Grassy Point, Kingsbury Bay Restoration to Complete December 2020

Minnesota DNR hosted tour of restoration site, where sediment and wood waste are being removed.

DULUTH, Minn.- The Minnesota DNR hosted a tour of the Grassy Point and Kingsbury Bay restoration project taking place between the Bong Bridge and Lake Superior Zoo.

The project aims to remove sediment from Kingsbury Bay and 120 years of historic sawmill wood waste from Grassy Point.

The restoration is expected to be done in December of 2020.

“We’re gonna, we’re setting the stage so as this project or as this site develops now into the future, it really recovers on its own better,” said Pat Collins, River Restoration Ecologist for the DNR.

Divers plunge in the water of Grassy Point and what they’re digging up isn’t normally found in this habitat: wood.

The wood comes from old sawmills which occupied the area from 1890-1918. It has built up over 120 years, damaging the environment.

“It’s like a 5–8 foot thick layer of old boards, old ends and pieces, and slabs and chunks of wood that’s just down there at the bottom of the river and not decomposing and just a great volume of it,” Collins said.

Rather than throw out all of the wood it will be reused to help eliminate the invasive cattail plant species growing on the marshy island.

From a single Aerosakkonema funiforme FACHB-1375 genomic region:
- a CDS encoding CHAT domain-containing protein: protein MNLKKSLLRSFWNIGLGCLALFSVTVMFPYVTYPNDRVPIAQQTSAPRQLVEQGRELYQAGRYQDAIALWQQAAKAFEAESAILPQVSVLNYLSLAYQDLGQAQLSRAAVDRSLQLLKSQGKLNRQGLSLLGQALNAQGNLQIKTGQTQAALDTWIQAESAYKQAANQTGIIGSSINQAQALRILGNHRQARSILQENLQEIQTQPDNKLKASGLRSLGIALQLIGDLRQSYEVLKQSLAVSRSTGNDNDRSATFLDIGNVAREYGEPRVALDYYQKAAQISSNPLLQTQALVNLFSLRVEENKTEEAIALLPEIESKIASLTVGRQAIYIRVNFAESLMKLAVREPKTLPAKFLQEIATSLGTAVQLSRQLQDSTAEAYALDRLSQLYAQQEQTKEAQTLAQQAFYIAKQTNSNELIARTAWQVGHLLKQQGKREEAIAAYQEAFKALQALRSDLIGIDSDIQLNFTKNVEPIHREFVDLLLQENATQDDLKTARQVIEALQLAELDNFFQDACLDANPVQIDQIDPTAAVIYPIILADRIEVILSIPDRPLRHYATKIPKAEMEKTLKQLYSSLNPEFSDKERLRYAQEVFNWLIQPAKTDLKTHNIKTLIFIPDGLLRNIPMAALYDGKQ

“So the areas where those plants are currently dominating we’ll typically maybe build those up higher or make them deeper so that those plants don’t reestablish there,” Melissa Sjolund, Habitat Coordinator, said.

Meanwhile at Kingsbury Bay, clean excess sediment that is shallowing the bay is being dug up.

“The sediment, it’s got high organic content, it’s got nutrients, it’s got little bugs in it that are good for the basis of our food chain and it also has little plant parts in it too,” said Sjolund.

That clean sediment will be used to help establish more native wetland plants, and create more deep, open water habitat for fish.

“We’re looking at places that fish need for spawning, we’re looking for places that fish need for nursery areas for young fish,” Collins said. “And then we’re looking for places that adult fish or game fish need for nesting, for foraging.”

This 240-acre project costs $15 million, and requires crews to dive and operate the equipment on the barges.

“Yes these projects are expensive and they take a lot of time and a lot of people to pull off and once we see the habitat returning to where we want it to be, I really hope that people will embrace the river and everyone will become really good stewards of this resource,” said Sjolund.

And restoring this part of the St. Louis River Estuary aims to help the wildlife in Lake Superior as well.

“It’s gonna provide those places for the biological productivity to happen that feeds the fish community in Lake Superior,” Collins said.

“So we’re looking forward to contributing to the health of Lake Superior by making the St. Louis River better.”

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